- B cells are a type of immune cell that are potentially important drivers of MS. A new study led by researchers in Perth has found changes in B cells in the blood in early MS.
- Another important driver of MS is the Epstein Barr virus (EBV). Most adults have been infected by EBV, which usually persists in a dormant state after the initial infection, but researchers questioned the effects of EBV reactivation early in the development of MS.
- In early MS, EBV reactivation leads to an increased number of B cells that promote inflammation and have the potential to travel into the brain. Researchers suggest this might be a potential mechanism for EBV driving disease.
What are B cells?
B cells are an important arm of the immune system, producing antibodies to foreign invaders such as bacteria and viruses. But B cells have other roles, such as displaying foreign substances to other immune cells and directing them either towards “activating” (inflammatory) or “dampening” (anti-inflammatory) immune responses.
The role of B cells in MS has been confirmed by the effectiveness of therapies that deplete B cells, such as Ocrevus (ocrelizumab) and Kesimpta (ofatumumab). Specifically, these therapies deplete a subgroup of B cells that contain the “CD20” molecule. CD20 B cells do not produce antibodies, suggesting that other functions of B cells are important in driving MS.
What is EBV reactivation?
There have been huge leaps in our understanding over the last 50 years, confirming that infection with EBV (which causes glandular fever in a small percentage of people infected) is a risk factor for MS.
EBV infection is now thought to be necessary, but not sufficient by itself, for the development of MS, with the strongest evidence published earlier this year. But we don’t yet know how EBV enables MS development.
Most adults are infected with EBV, but the virus mostly lies dormant (inactive) in the body. Occasionally, the virus is “reactivated” to replicate itself, shed infectious viral particles and stimulate an immune response.
What did the researchers investigate?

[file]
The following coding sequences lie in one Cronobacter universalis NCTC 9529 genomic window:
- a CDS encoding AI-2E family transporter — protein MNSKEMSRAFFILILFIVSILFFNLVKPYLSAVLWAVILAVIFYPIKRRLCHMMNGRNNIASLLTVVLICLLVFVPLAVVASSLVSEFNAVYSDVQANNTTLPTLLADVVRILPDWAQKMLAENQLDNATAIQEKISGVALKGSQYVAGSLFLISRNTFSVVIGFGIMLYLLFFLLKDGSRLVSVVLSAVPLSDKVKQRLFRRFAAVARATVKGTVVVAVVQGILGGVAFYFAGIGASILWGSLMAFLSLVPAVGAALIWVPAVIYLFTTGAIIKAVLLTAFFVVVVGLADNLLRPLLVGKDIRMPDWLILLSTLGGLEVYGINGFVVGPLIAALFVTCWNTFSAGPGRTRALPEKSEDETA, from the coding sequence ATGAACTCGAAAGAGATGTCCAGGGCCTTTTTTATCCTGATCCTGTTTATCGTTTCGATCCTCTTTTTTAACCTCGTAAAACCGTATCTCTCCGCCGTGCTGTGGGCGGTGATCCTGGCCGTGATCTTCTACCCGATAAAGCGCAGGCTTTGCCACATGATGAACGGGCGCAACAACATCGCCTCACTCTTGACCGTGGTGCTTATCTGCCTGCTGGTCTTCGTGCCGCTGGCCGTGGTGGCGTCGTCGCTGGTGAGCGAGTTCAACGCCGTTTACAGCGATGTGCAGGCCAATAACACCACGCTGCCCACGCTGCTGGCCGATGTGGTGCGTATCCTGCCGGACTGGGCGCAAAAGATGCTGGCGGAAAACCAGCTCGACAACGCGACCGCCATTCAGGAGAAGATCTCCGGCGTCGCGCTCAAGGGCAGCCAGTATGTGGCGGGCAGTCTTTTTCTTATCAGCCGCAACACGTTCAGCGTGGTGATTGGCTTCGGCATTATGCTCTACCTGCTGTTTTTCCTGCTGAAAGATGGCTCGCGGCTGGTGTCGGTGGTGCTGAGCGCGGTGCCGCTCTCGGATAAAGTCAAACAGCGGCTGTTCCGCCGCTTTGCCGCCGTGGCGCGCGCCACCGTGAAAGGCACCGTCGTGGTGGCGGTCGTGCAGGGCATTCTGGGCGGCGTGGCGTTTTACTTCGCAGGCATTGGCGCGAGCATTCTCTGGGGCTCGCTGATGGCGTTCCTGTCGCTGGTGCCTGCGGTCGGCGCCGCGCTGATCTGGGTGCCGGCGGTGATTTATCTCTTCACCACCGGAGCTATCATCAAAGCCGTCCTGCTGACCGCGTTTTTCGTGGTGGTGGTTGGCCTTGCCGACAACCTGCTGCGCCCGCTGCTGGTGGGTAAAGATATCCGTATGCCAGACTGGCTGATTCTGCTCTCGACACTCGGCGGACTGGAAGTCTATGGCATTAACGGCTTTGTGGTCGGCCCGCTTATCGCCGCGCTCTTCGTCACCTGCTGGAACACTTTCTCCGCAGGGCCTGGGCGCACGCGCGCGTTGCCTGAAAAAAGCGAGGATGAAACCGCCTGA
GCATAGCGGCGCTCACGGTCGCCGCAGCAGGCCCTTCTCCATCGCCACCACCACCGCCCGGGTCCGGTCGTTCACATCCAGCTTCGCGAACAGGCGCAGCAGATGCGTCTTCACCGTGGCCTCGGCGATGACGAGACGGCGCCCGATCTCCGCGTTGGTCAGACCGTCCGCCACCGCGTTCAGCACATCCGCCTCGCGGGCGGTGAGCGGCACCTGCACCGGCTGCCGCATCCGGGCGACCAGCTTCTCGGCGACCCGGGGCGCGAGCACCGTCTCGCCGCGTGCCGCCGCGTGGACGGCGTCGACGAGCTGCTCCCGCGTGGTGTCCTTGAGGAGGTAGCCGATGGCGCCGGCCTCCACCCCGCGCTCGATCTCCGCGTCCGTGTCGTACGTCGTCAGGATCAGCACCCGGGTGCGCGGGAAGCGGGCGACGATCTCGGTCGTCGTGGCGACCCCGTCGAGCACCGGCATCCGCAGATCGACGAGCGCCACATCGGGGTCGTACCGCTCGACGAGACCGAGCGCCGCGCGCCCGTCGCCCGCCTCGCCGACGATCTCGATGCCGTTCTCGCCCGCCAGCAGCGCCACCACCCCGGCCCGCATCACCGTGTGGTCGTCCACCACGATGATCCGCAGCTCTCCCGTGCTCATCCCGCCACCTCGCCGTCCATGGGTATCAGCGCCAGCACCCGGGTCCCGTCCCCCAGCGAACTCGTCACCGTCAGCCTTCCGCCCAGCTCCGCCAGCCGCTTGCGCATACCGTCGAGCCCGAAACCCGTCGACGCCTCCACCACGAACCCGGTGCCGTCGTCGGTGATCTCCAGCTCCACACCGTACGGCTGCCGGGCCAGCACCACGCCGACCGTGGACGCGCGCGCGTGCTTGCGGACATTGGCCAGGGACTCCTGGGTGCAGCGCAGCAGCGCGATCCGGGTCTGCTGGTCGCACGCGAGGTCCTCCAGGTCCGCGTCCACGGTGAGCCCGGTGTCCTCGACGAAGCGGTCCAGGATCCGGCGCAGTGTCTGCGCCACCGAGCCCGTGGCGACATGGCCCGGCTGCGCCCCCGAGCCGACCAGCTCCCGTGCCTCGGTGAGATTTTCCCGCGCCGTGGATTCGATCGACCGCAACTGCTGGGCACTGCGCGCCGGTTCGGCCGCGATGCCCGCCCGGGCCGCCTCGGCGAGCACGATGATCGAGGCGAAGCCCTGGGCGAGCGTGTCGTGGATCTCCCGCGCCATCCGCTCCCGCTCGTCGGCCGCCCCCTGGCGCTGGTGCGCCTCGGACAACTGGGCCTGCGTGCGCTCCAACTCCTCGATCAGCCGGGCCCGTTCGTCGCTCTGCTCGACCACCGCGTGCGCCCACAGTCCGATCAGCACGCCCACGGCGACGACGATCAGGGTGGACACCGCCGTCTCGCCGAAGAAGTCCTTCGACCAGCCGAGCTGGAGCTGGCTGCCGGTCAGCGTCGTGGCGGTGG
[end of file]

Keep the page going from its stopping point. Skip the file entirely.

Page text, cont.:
Dr Jonatan Leffler from the University of Western Australia and the research team investigated changes in B cells in the blood in early MS. They also tested for EBV reactivation in the blood. These findings were published in the journal Frontiers in Immunology, and the study received funding support from MS Australia and MSWA.
What did the researchers find?
The researchers found that in people with early MS, EBV reactivation was associated with developing a particular subset of B cells that can drive inflammation (“Tbet+CXCR3+IgM+” memory B cells). Other scientists have proposed that these B cells tend to travel to the brain after EBV reactivation and cause inflammation there.
There were other B cell changes found in early MS that were not related to EBV. One of these was an increase in “IgA+ memory B cells”. These B cells are known to react to microbes in the gut, but they can migrate to the brain in MS and exert anti-inflammatory activity. They may also be elevated in response to disturbances in the gut microbiome, which have previously been reported in MS. Further work is required to understand the function of these B cells in early MS, but it is possible they are recruited to the brain to dampen immune responses.
What does this mean for people with MS?
In-depth studies of B cells in MS are important for several reasons. The B cell-depleting therapies are very effective in MS but deplete large groups of B cells, which can have side effects. These include an impaired ability to generate protective antibodies in response to vaccines. A better understanding of more specific B cell types that drive MS may help us define specific therapeutic targets to retain “helpful” B cell responses.
It is hoped that by studying B cell responses in very early MS, we can better understand the early processes driving disease and how they are related to EBV infection, a major environmental risk factor for MS.